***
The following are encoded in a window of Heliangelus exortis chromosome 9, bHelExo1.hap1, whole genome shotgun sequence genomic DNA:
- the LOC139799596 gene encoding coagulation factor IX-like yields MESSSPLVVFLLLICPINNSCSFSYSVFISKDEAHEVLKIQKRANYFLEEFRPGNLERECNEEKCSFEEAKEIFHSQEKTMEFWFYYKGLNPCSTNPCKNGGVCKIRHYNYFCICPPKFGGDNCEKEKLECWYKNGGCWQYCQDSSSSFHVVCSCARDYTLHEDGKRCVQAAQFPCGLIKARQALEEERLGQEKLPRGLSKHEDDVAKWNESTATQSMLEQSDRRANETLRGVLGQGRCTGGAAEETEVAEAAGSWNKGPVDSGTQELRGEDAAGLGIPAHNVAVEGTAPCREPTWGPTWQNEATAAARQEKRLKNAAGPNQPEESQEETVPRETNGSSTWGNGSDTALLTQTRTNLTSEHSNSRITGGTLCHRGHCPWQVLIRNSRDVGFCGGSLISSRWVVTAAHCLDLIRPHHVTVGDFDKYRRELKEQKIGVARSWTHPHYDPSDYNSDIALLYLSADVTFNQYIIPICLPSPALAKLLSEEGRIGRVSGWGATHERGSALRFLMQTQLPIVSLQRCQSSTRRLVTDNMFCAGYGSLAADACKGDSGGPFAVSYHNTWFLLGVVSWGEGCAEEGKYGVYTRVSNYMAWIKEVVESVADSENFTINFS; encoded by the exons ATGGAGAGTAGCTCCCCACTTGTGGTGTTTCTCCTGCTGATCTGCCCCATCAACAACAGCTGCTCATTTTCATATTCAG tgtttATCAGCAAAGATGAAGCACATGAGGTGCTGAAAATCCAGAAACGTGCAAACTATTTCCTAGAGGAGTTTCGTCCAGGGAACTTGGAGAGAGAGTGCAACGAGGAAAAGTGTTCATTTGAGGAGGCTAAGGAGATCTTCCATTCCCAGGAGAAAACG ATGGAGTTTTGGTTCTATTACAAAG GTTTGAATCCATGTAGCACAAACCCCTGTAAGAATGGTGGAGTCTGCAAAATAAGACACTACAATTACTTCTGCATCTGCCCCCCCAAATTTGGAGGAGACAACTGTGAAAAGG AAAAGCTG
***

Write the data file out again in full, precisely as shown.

The following are encoded in a window of Heliangelus exortis chromosome 9, bHelExo1.hap1, whole genome shotgun sequence genomic DNA:
- the LOC139799596 gene encoding coagulation factor IX-like yields MESSSPLVVFLLLICPINNSCSFSYSVFISKDEAHEVLKIQKRANYFLEEFRPGNLERECNEEKCSFEEAKEIFHSQEKTMEFWFYYKGLNPCSTNPCKNGGVCKIRHYNYFCICPPKFGGDNCEKEKLECWYKNGGCWQYCQDSSSSFHVVCSCARDYTLHEDGKRCVQAAQFPCGLIKARQALEEERLGQEKLPRGLSKHEDDVAKWNESTATQSMLEQSDRRANETLRGVLGQGRCTGGAAEETEVAEAAGSWNKGPVDSGTQELRGEDAAGLGIPAHNVAVEGTAPCREPTWGPTWQNEATAAARQEKRLKNAAGPNQPEESQEETVPRETNGSSTWGNGSDTALLTQTRTNLTSEHSNSRITGGTLCHRGHCPWQVLIRNSRDVGFCGGSLISSRWVVTAAHCLDLIRPHHVTVGDFDKYRRELKEQKIGVARSWTHPHYDPSDYNSDIALLYLSADVTFNQYIIPICLPSPALAKLLSEEGRIGRVSGWGATHERGSALRFLMQTQLPIVSLQRCQSSTRRLVTDNMFCAGYGSLAADACKGDSGGPFAVSYHNTWFLLGVVSWGEGCAEEGKYGVYTRVSNYMAWIKEVVESVADSENFTINFS; encoded by the exons ATGGAGAGTAGCTCCCCACTTGTGGTGTTTCTCCTGCTGATCTGCCCCATCAACAACAGCTGCTCATTTTCATATTCAG tgtttATCAGCAAAGATGAAGCACATGAGGTGCTGAAAATCCAGAAACGTGCAAACTATTTCCTAGAGGAGTTTCGTCCAGGGAACTTGGAGAGAGAGTGCAACGAGGAAAAGTGTTCATTTGAGGAGGCTAAGGAGATCTTCCATTCCCAGGAGAAAACG ATGGAGTTTTGGTTCTATTACAAAG GTTTGAATCCATGTAGCACAAACCCCTGTAAGAATGGTGGAGTCTGCAAAATAAGACACTACAATTACTTCTGCATCTGCCCCCCCAAATTTGGAGGAGACAACTGTGAAAAGG AAAAGCTG